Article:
Wednesday, May 8, 2019

Movie Review: Extremely Wicked, Shockingly Evil and Vile

Extremely Wicked, Shockingly Evil, and Vile *** ½ / *****
Directed by: Joe Berlinger.   
Written by: Michael Werwie based on the book by Elizabeth Kendall.
Starring: Zac Efron (Ted Bundy), Lily Collins (Liz Kendall), Kaya Scodelario (Carole Anne Boone), John Malkovich (Judge Edward D. Cowart), Jeffrey Donovan (Utah Defense Attorney John O'Connell),Angela Sarafyan (Joanna), Dylan Baker (Utah Prosecutor David Yocom), Brian Geraghty (Florida Public Defender Dan Dowd), Jim Parsons  (Florida Prosecutor Larry Simpson), Haley Joel Osment (Jerry Thompson),Macie Carmosino (2 Yr Old Molly), Ava Inman (4 Yr Old Molly), Morgan Pyle (8 Yr Old Molly), James Hetfield (Officer Bob Hayward), Grace Victoria Cox (Carol Daronch), Terry Kinney (Detective Mike Fisher), Grace Balbo (Teenage Molly). 
Extremely Wicked, Shockingly Evil and Vile is a Ted Bundy movie that makes no real effort to understand who Ted Bundy was. In most cases, that would be a failure for a movie like this – we go into biopics of famous people, even people famous for being, well, extremely wicked, shockingly evil and vile, to see what makes them tick – to get inside for a little while to see what was there. But this movie doesn’t do that. It presents Bundy as Bundy presented himself to the outside world – mostly, how he projected himself to Liz Kendall (Lily Collins), his longtime girlfriend, who stuck by Bundy for a long time after he was arrested, and started going on trial for the shocking murders he committed. Even when she is able to break free, it’s not a clean break – she’s haunted by him, and the vision she had of him, versus the vision of him presented on the news. It’s driven her to alcoholism and depression. And she isn’t really able to let go of him until the final scene – when he’s already of death row in Florida – when he finally really gives her a glance at the other Ted Bundy – the one who killed all those people. This is perhaps the least violent film I have seen about a serial killer – but it’s still extremely disturbing.
Casting Zac Efron as Bundy was an inspired choice by director Joe Berlinger. Efron, the former teen heart throb of High School Musical fame, has attempted to do some interesting work in his post teen idol days – and has proven surprisingly adept at picking the right projects for himself, from Lee Daniel’s The Paperboy (not well received, but he’s quite good in it) to the Seth Rogen comedy Neighbors to The Greatest Showman. Hell, he came out of Baywatch completely unscathed. He is a movie star, even if Hollywood doesn’t quite seem to know what to do with him. Here, he leans into Bundy’s charm, his nice guy appeal. There is a reason Bundy was often able to talk women into his car, when they should have known better, in order to murder them. And there is a reason he became a celebrity once arrested – one with many adoring female fans, who thought he was handsome and charming. Bundy, of course, was the antithesis of what you expect a crazed serial killer and rapist to look like. That’s why he succeeded.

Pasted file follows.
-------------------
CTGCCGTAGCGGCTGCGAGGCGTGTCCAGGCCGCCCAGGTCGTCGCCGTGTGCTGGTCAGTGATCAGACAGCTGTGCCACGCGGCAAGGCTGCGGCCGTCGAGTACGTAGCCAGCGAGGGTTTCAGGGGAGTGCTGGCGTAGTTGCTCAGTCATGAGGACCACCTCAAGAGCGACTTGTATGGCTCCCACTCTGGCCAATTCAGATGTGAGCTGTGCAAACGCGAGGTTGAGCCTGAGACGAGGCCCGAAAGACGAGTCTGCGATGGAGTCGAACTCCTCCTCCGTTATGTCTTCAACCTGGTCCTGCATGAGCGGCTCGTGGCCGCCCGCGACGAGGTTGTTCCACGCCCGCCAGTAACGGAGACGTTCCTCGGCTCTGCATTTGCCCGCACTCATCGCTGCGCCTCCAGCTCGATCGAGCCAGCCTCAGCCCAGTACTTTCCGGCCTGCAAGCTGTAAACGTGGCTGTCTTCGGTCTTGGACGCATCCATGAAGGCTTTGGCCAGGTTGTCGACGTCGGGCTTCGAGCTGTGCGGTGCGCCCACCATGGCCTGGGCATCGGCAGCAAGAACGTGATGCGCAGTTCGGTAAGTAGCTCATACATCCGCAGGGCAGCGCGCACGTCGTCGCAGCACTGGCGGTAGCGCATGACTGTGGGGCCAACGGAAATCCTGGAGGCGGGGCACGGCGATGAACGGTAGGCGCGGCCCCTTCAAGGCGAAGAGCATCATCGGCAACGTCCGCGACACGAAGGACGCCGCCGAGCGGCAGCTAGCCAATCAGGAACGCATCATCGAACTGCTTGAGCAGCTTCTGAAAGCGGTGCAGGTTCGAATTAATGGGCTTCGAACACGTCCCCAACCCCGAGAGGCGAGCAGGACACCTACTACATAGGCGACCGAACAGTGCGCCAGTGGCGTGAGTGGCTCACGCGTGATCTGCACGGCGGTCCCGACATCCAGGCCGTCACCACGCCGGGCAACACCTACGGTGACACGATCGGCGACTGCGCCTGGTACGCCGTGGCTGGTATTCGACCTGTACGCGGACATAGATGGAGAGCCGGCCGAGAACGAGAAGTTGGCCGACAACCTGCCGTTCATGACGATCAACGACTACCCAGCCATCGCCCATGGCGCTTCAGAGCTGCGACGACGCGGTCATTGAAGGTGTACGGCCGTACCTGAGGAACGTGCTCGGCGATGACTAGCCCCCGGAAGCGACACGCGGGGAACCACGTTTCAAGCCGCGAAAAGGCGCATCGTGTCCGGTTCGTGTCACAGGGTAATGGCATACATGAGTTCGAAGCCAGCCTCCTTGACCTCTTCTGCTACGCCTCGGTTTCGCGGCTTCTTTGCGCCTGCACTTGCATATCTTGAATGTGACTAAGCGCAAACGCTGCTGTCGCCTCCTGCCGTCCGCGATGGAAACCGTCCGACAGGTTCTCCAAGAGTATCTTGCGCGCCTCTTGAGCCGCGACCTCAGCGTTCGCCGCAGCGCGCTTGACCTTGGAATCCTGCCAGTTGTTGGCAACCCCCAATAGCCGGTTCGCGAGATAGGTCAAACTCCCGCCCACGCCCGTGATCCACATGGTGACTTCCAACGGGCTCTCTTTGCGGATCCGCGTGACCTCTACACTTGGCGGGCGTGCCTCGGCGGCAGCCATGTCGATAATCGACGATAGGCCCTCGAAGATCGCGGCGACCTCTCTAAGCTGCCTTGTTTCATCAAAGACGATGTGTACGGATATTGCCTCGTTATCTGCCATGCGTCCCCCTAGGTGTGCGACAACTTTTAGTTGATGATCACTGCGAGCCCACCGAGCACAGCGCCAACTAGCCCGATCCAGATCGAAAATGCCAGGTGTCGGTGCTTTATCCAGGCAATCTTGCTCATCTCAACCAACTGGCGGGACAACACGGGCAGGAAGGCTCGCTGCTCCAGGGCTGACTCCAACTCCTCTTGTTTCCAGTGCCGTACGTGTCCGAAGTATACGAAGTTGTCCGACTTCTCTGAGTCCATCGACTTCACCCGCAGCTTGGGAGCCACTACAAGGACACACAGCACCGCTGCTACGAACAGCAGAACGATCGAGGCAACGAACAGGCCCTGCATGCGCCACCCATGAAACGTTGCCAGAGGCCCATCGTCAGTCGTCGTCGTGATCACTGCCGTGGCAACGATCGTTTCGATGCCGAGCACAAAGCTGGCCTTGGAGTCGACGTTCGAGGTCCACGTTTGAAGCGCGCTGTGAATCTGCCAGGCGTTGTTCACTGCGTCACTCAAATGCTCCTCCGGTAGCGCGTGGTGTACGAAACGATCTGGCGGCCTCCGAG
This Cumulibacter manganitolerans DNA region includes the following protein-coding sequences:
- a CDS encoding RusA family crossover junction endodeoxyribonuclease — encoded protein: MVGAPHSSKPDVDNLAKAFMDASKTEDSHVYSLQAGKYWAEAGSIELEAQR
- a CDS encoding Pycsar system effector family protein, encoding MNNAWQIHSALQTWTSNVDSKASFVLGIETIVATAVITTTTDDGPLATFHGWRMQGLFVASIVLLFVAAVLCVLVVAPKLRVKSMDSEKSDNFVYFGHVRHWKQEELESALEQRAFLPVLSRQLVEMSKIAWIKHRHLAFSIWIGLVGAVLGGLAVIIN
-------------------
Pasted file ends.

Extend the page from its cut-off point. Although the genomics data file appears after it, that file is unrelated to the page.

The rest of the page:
We see Efron throughout put on that charm. From his first date with Collins’ Liz, when he comes home to her house to discover she has a daughter, and doesn’t bat an eye – hell, he even makes them both breakfast the next day. It’s fairly early in the movie when he starts being arrested – in Utah for kidnapping, then being extradited to Colorado on murder charges. Liz goes to see him, talks to him on the phone. He has an explanation for everything, and it makes sense – kind of. Berlinger resists the urge to do the easy thing here – which would be to contrast the domestic tranquility of Liz and Ted’s life with the murders he commits. We don’t see any of them.
Berlinger knows Bundy and his story well – he made The Ted Bundy Tapes, that four-hour, four part Netflix documentary released earlier this year about Bundy, and during the course of this film, he will have recreated many of those famous moments. Efron has clearly studied Bundy and his mannerisms and voice a long time, and does an expert job at mimicking that. But it goes beyond that as well – much like in those interviews, there are moments when Efron allows the darker side of Bundy to emerge – sometimes just for a fleeting moment – when it can become truly frightening. But then he recovers, and goes right on.
There are a few things to hold the film back from being truly great. The first is I’m not convinced the film really has all that much interest in Liz herself. Collins isn’t give all that much to do after Bundy is in jail – expect to drink and smoke a lot, and stare off in space to signal her depression. It makes sense to see Bundy just from her point-of-view, but then, I kind of think we should have seen her more clearly than we do here. (the movie, I think, is more interested in Carole Anne Boone, the woman who becomes Bundy’s girlfriend when he’s already in jail. Played in a very good performance by an unrecognizable Kaya Scodelario) And second, I think Berlinger falls a little too in love with recreating those famous moments we saw in the documentary in this film. One could argue it makes sense – again, if we are seeing Bundy through Liz’s eyes, at this point, her only interactions with him was through the TV screen. Still, it makes the whole thing seem a little more surface level than it probably should be.
The final scene is a stunner though – I’m not sure if it’s based on reality or not, but it fits the movie almost like an exclamation point – a definitive end to their relationship, and perhaps the only sign in the movie we have that there may actually be a human being inside Bundy, who until then was complete husk of a man.

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